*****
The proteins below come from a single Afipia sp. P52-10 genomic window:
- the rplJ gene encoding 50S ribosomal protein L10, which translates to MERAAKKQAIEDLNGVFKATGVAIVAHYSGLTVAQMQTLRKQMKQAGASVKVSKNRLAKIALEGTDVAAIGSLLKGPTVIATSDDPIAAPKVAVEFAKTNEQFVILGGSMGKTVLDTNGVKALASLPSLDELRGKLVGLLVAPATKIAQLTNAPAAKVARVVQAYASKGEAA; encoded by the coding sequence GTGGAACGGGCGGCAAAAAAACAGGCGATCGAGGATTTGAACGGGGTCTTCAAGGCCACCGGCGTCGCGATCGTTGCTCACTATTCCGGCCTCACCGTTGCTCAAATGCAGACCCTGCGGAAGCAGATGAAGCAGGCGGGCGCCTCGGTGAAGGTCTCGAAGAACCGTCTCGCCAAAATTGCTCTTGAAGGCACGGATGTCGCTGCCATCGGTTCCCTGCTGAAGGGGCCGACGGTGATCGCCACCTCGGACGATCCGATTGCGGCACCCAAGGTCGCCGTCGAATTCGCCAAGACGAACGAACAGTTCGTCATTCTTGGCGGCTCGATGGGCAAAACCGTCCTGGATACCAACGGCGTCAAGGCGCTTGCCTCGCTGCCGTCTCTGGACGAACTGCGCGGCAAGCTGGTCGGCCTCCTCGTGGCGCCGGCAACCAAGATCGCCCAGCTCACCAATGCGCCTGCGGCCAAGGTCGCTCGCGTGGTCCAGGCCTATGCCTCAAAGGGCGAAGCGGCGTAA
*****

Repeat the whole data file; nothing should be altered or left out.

The proteins below come from a single Afipia sp. P52-10 genomic window:
- the rplJ gene encoding 50S ribosomal protein L10, which translates to MERAAKKQAIEDLNGVFKATGVAIVAHYSGLTVAQMQTLRKQMKQAGASVKVSKNRLAKIALEGTDVAAIGSLLKGPTVIATSDDPIAAPKVAVEFAKTNEQFVILGGSMGKTVLDTNGVKALASLPSLDELRGKLVGLLVAPATKIAQLTNAPAAKVARVVQAYASKGEAA; encoded by the coding sequence GTGGAACGGGCGGCAAAAAAACAGGCGATCGAGGATTTGAACGGGGTCTTCAAGGCCACCGGCGTCGCGATCGTTGCTCACTATTCCGGCCTCACCGTTGCTCAAATGCAGACCCTGCGGAAGCAGATGAAGCAGGCGGGCGCCTCGGTGAAGGTCTCGAAGAACCGTCTCGCCAAAATTGCTCTTGAAGGCACGGATGTCGCTGCCATCGGTTCCCTGCTGAAGGGGCCGACGGTGATCGCCACCTCGGACGATCCGATTGCGGCACCCAAGGTCGCCGTCGAATTCGCCAAGACGAACGAACAGTTCGTCATTCTTGGCGGCTCGATGGGCAAAACCGTCCTGGATACCAACGGCGTCAAGGCGCTTGCCTCGCTGCCGTCTCTGGACGAACTGCGCGGCAAGCTGGTCGGCCTCCTCGTGGCGCCGGCAACCAAGATCGCCCAGCTCACCAATGCGCCTGCGGCCAAGGTCGCTCGCGTGGTCCAGGCCTATGCCTCAAAGGGCGAAGCGGCGTAA